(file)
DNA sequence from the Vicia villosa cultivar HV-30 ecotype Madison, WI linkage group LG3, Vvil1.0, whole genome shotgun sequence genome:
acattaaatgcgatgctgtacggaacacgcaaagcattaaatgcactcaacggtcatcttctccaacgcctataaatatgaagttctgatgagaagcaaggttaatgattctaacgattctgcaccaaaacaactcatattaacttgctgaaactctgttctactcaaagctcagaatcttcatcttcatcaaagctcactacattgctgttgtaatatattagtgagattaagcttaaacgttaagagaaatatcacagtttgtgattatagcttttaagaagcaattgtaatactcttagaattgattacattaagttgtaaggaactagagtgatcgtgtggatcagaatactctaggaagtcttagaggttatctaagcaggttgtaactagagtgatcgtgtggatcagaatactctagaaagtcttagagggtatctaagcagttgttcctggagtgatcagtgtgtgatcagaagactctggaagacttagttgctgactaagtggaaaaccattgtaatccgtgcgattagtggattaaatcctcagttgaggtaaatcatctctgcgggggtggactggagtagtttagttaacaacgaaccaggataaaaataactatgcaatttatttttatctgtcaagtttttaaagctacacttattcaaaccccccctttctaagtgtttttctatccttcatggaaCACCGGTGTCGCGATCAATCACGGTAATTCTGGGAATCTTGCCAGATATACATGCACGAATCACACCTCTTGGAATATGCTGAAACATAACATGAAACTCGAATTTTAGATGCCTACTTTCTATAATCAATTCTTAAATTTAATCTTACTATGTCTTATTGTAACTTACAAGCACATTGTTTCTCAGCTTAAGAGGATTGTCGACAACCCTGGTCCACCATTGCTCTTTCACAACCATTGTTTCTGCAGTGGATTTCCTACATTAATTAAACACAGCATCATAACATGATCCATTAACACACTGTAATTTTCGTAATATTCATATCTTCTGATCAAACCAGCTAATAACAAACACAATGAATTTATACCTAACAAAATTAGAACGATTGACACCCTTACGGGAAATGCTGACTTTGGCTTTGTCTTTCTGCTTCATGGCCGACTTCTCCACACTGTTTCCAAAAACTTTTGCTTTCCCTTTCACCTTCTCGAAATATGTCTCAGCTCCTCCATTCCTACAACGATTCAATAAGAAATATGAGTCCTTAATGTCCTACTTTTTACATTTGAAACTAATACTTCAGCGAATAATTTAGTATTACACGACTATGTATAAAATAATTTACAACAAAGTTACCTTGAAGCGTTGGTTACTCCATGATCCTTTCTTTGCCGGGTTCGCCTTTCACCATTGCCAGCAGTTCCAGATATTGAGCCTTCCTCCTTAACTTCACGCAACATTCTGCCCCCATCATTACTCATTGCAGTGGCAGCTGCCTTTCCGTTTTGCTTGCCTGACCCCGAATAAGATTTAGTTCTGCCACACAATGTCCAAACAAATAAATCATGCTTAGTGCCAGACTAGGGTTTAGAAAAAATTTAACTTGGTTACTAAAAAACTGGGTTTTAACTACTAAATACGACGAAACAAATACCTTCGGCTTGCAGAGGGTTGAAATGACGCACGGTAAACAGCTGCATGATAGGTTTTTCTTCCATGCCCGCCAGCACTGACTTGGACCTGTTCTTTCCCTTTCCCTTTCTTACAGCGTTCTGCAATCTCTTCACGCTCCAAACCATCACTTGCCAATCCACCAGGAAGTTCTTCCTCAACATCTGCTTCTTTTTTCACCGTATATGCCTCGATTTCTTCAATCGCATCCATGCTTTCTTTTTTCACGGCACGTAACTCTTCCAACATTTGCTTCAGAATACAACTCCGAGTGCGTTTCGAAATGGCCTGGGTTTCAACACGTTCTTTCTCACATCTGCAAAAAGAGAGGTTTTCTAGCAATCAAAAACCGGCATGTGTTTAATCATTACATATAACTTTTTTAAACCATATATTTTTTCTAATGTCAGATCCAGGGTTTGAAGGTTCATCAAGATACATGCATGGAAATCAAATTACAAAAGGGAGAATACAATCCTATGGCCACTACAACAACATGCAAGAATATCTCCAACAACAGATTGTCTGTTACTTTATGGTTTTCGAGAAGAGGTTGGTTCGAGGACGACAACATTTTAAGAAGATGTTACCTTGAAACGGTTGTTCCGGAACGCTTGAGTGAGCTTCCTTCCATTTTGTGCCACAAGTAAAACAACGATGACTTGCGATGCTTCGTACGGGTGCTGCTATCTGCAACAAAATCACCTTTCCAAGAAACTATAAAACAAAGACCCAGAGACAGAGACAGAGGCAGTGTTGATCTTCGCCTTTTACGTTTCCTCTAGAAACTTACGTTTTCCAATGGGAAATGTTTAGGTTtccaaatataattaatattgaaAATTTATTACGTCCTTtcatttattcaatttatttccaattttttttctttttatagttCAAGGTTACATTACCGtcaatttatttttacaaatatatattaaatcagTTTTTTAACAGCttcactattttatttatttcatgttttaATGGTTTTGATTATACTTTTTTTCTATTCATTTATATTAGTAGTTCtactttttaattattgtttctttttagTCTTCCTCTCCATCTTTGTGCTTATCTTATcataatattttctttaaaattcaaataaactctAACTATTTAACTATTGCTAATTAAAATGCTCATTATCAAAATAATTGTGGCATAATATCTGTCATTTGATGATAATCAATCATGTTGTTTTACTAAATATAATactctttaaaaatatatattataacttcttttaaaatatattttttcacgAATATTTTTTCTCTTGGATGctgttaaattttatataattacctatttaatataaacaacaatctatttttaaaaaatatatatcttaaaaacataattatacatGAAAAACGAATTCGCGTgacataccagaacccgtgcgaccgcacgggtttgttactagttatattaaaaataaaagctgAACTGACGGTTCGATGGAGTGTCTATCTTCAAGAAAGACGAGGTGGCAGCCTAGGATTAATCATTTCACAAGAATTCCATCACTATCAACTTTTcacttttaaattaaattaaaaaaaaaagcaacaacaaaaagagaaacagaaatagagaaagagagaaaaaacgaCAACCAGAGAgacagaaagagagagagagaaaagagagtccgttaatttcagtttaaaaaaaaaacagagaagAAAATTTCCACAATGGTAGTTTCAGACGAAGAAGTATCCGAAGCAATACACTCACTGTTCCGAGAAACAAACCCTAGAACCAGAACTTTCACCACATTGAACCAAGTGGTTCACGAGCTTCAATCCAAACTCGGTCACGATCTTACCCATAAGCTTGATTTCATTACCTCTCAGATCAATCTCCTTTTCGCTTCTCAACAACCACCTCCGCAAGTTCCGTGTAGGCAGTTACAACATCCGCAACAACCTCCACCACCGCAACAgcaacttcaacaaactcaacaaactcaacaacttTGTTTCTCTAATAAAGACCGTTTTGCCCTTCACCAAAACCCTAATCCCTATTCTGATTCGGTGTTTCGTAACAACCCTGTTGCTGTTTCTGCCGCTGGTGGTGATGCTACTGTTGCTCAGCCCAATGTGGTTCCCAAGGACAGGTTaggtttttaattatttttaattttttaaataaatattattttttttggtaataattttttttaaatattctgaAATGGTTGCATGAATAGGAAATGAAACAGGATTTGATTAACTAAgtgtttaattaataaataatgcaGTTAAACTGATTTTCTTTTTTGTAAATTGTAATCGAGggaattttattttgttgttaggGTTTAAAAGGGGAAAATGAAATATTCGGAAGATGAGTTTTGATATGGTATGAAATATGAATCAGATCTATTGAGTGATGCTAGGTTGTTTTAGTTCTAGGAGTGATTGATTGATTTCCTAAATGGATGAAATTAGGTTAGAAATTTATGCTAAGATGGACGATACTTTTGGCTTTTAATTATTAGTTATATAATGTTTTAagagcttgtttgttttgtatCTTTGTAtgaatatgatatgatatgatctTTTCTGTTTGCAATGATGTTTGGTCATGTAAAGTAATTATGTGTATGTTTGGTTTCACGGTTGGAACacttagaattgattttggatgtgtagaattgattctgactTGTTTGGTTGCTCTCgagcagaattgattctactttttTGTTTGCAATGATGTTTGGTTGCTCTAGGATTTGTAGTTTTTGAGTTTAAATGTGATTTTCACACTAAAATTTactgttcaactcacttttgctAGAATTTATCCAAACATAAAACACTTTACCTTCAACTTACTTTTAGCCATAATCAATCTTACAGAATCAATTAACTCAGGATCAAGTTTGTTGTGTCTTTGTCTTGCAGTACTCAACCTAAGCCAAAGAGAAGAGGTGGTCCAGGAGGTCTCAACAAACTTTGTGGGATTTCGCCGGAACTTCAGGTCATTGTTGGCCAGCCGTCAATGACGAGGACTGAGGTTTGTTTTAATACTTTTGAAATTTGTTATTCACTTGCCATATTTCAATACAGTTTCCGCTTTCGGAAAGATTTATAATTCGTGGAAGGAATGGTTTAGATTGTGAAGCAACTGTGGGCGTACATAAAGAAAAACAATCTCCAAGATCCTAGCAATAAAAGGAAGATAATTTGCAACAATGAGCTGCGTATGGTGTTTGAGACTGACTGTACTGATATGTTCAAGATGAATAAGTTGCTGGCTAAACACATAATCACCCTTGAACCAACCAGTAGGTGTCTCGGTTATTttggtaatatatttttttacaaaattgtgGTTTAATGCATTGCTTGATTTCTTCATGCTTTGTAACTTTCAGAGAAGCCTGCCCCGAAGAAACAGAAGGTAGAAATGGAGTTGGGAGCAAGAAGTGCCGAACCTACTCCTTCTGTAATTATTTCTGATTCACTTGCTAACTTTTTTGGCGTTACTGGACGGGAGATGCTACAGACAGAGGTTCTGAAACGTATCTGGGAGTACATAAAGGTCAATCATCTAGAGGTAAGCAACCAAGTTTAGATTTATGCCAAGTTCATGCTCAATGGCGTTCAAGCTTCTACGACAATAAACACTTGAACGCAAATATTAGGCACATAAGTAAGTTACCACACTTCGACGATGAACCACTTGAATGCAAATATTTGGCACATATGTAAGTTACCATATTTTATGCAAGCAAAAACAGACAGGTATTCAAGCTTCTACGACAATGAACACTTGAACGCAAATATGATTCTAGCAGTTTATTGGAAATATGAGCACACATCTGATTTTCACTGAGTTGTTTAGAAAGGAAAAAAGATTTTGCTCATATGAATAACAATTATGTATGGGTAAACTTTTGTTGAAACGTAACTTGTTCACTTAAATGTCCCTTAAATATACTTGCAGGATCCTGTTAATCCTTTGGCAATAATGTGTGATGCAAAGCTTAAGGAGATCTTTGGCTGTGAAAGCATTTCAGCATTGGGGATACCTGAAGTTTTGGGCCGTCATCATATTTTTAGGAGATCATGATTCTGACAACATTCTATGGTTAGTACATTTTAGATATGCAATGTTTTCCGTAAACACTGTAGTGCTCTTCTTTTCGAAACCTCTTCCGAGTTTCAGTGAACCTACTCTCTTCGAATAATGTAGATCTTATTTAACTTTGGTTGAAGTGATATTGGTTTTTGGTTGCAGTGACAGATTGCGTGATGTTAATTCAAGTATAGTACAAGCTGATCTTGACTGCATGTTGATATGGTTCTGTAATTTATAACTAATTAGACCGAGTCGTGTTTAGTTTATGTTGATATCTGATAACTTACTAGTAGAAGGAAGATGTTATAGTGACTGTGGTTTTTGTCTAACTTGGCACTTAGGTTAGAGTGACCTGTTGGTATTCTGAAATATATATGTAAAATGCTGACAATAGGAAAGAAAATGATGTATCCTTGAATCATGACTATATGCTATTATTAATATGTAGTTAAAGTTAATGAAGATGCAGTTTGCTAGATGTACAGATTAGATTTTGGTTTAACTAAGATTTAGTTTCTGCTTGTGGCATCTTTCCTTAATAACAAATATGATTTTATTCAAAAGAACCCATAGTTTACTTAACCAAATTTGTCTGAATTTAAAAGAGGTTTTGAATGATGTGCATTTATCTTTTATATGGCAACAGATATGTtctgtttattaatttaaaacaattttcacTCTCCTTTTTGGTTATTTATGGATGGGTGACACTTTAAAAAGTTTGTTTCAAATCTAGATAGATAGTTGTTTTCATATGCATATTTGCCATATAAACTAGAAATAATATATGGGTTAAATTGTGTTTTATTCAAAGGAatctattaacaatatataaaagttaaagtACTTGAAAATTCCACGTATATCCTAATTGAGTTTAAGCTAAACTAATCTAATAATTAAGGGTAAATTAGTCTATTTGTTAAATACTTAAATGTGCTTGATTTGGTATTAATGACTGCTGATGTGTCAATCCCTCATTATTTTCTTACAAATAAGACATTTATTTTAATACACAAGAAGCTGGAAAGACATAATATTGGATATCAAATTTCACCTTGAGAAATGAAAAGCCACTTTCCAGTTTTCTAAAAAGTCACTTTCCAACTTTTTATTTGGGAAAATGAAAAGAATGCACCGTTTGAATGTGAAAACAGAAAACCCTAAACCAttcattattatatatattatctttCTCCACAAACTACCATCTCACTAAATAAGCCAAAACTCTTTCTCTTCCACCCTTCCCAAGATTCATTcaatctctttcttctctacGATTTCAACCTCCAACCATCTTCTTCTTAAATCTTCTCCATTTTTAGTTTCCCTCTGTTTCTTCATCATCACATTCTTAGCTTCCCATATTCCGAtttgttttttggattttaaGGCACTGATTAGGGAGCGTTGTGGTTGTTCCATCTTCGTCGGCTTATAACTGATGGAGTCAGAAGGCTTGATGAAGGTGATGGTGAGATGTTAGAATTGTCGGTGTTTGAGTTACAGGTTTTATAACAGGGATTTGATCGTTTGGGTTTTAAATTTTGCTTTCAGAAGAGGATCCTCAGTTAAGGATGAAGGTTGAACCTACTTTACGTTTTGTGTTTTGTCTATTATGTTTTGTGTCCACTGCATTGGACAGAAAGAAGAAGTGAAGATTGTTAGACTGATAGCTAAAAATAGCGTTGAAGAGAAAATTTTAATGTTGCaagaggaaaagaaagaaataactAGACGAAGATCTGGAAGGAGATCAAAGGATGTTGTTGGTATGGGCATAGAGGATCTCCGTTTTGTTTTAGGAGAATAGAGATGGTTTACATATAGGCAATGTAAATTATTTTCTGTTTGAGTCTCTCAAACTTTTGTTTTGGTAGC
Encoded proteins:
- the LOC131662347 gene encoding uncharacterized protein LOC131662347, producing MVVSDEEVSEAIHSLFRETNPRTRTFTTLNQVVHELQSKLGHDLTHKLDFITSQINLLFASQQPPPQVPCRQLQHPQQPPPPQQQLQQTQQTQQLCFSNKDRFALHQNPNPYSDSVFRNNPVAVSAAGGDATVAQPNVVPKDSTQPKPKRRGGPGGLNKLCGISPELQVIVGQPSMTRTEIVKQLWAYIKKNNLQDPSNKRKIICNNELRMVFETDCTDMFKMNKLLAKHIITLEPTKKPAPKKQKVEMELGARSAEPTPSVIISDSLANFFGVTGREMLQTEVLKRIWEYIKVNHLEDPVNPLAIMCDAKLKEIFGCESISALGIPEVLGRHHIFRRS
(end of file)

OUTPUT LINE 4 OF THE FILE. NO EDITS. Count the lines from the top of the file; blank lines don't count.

- the LOC131662347 gene encoding uncharacterized protein LOC131662347, producing MVVSDEEVSEAIHSLFRETNPRTRTFTTLNQVVHELQSKLGHDLTHKLDFITSQINLLFASQQPPPQVPCRQLQHPQQPPPPQQQLQQTQQTQQLCFSNKDRFALHQNPNPYSDSVFRNNPVAVSAAGGDATVAQPNVVPKDSTQPKPKRRGGPGGLNKLCGISPELQVIVGQPSMTRTEIVKQLWAYIKKNNLQDPSNKRKIICNNELRMVFETDCTDMFKMNKLLAKHIITLEPTKKPAPKKQKVEMELGARSAEPTPSVIISDSLANFFGVTGREMLQTEVLKRIWEYIKVNHLEDPVNPLAIMCDAKLKEIFGCESISALGIPEVLGRHHIFRRS